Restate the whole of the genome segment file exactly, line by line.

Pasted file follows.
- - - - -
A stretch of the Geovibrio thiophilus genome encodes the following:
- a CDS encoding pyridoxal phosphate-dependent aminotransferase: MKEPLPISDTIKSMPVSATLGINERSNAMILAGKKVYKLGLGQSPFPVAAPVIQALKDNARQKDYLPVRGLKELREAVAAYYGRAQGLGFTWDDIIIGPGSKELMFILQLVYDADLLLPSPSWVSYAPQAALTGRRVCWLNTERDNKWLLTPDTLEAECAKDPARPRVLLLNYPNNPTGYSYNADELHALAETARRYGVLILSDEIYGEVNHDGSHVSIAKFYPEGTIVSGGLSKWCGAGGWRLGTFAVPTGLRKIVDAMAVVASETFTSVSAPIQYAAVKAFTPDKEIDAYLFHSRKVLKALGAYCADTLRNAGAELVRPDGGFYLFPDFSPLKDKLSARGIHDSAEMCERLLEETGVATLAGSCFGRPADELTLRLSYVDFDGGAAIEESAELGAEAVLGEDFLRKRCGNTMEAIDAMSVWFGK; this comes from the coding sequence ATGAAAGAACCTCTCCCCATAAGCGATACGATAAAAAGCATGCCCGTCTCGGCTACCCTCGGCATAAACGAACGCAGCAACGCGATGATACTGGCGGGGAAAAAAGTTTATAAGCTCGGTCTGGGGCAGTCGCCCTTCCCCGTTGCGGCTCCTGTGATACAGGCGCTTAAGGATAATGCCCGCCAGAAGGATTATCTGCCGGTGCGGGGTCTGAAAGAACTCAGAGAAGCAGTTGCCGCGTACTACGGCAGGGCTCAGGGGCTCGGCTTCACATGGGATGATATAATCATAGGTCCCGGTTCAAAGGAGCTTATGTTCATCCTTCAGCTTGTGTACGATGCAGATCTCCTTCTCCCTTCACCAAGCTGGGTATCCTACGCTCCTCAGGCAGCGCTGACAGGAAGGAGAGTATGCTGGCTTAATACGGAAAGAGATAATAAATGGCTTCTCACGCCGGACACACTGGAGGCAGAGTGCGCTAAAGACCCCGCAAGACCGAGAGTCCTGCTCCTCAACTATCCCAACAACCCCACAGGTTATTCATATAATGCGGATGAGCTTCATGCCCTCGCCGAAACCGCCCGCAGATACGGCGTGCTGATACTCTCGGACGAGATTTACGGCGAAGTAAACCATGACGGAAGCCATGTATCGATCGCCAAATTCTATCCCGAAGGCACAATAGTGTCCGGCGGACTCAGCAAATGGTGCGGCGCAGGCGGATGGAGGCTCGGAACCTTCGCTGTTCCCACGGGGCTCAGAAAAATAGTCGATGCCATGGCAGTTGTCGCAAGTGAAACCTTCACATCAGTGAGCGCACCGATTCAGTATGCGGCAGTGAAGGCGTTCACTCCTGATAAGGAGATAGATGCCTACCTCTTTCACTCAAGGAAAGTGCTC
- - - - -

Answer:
A stretch of the Geovibrio thiophilus genome encodes the following:
- a CDS encoding pyridoxal phosphate-dependent aminotransferase: MKEPLPISDTIKSMPVSATLGINERSNAMILAGKKVYKLGLGQSPFPVAAPVIQALKDNARQKDYLPVRGLKELREAVAAYYGRAQGLGFTWDDIIIGPGSKELMFILQLVYDADLLLPSPSWVSYAPQAALTGRRVCWLNTERDNKWLLTPDTLEAECAKDPARPRVLLLNYPNNPTGYSYNADELHALAETARRYGVLILSDEIYGEVNHDGSHVSIAKFYPEGTIVSGGLSKWCGAGGWRLGTFAVPTGLRKIVDAMAVVASETFTSVSAPIQYAAVKAFTPDKEIDAYLFHSRKVLKALGAYCADTLRNAGAELVRPDGGFYLFPDFSPLKDKLSARGIHDSAEMCERLLEETGVATLAGSCFGRPADELTLRLSYVDFDGGAAIEESAELGAEAVLGEDFLRKRCGNTMEAIDAMSVWFGK; this comes from the coding sequence ATGAAAGAACCTCTCCCCATAAGCGATACGATAAAAAGCATGCCCGTCTCGGCTACCCTCGGCATAAACGAACGCAGCAACGCGATGATACTGGCGGGGAAAAAAGTTTATAAGCTCGGTCTGGGGCAGTCGCCCTTCCCCGTTGCGGCTCCTGTGATACAGGCGCTTAAGGATAATGCCCGCCAGAAGGATTATCTGCCGGTGCGGGGTCTGAAAGAACTCAGAGAAGCAGTTGCCGCGTACTACGGCAGGGCTCAGGGGCTCGGCTTCACATGGGATGATATAATCATAGGTCCCGGTTCAAAGGAGCTTATGTTCATCCTTCAGCTTGTGTACGATGCAGATCTCCTTCTCCCTTCACCAAGCTGGGTATCCTACGCTCCTCAGGCAGCGCTGACAGGAAGGAGAGTATGCTGGCTTAATACGGAAAGAGATAATAAATGGCTTCTCACGCCGGACACACTGGAGGCAGAGTGCGCTAAAGACCCCGCAAGACCGAGAGTCCTGCTCCTCAACTATCCCAACAACCCCACAGGTTATTCATATAATGCGGATGAGCTTCATGCCCTCGCCGAAACCGCCCGCAGATACGGCGTGCTGATACTCTCGGACGAGATTTACGGCGAAGTAAACCATGACGGAAGCCATGTATCGATCGCCAAATTCTATCCCGAAGGCACAATAGTGTCCGGCGGACTCAGCAAATGGTGCGGCGCAGGCGGATGGAGGCTCGGAACCTTCGCTGTTCCCACGGGGCTCAGAAAAATAGTCGATGCCATGGCAGTTGTCGCAAGTGAAACCTTCACATCAGTGAGCGCACCGATTCAGTATGCGGCAGTGAAGGCGTTCACTCCTGATAAGGAGATAGATGCCTACCTCTTTCACTCAAGGAAAGTGCTC